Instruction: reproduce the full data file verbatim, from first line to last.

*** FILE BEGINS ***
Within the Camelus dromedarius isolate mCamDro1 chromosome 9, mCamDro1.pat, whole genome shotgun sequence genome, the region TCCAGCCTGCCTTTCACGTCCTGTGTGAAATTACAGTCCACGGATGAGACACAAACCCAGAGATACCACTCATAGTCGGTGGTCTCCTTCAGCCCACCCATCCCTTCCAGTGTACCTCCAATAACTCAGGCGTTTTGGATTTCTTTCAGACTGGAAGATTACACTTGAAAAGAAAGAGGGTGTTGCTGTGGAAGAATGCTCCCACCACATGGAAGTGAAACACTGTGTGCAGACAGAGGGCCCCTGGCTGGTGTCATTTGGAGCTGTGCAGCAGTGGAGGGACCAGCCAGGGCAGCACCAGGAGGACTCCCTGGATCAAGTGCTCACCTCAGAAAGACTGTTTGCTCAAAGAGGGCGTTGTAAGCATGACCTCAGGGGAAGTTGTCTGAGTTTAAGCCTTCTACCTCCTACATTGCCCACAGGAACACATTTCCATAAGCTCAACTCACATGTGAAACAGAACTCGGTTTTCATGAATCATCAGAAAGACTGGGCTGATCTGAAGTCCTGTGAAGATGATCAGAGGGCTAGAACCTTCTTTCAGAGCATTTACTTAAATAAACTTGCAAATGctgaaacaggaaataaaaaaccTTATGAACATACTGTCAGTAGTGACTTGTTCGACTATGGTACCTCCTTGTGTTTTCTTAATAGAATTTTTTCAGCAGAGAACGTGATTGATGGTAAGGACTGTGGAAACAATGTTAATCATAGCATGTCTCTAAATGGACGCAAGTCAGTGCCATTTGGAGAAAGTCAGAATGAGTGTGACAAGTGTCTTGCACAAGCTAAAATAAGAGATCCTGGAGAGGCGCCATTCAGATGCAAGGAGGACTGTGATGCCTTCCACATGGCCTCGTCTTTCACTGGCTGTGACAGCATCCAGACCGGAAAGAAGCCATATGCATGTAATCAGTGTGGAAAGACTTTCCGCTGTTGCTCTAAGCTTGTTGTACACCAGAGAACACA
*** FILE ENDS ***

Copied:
Within the Camelus dromedarius isolate mCamDro1 chromosome 9, mCamDro1.pat, whole genome shotgun sequence genome, the region TCCAGCCTGCCTTTCACGTCCTGTGTGAAATTACAGTCCACGGATGAGACACAAACCCAGAGATACCACTCATAGTCGGTGGTCTCCTTCAGCCCACCCATCCCTTCCAGTGTACCTCCAATAACTCAGGCGTTTTGGATTTCTTTCAGACTGGAAGATTACACTTGAAAAGAAAGAGGGTGTTGCTGTGGAAGAATGCTCCCACCACATGGAAGTGAAACACTGTGTGCAGACAGAGGGCCCCTGGCTGGTGTCATTTGGAGCTGTGCAGCAGTGGAGGGACCAGCCAGGGCAGCACCAGGAGGACTCCCTGGATCAAGTGCTCACCTCAGAAAGACTGTTTGCTCAAAGAGGGCGTTGTAAGCATGACCTCAGGGGAAGTTGTCTGAGTTTAAGCCTTCTACCTCCTACATTGCCCACAGGAACACATTTCCATAAGCTCAACTCACATGTGAAACAGAACTCGGTTTTCATGAATCATCAGAAAGACTGGGCTGATCTGAAGTCCTGTGAAGATGATCAGAGGGCTAGAACCTTCTTTCAGAGCATTTACTTAAATAAACTTGCAAATGctgaaacaggaaataaaaaaccTTATGAACATACTGTCAGTAGTGACTTGTTCGACTATGGTACCTCCTTGTGTTTTCTTAATAGAATTTTTTCAGCAGAGAACGTGATTGATGGTAAGGACTGTGGAAACAATGTTAATCATAGCATGTCTCTAAATGGACGCAAGTCAGTGCCATTTGGAGAAAGTCAGAATGAGTGTGACAAGTGTCTTGCACAAGCTAAAATAAGAGATCCTGGAGAGGCGCCATTCAGATGCAAGGAGGACTGTGATGCCTTCCACATGGCCTCGTCTTTCACTGGCTGTGACAGCATCCAGACCGGAAAGAAGCCATATGCATGTAATCAGTGTGGAAAGACTTTCCGCTGTTGCTCTAAGCTTGTTGTACACCAGAGAACACA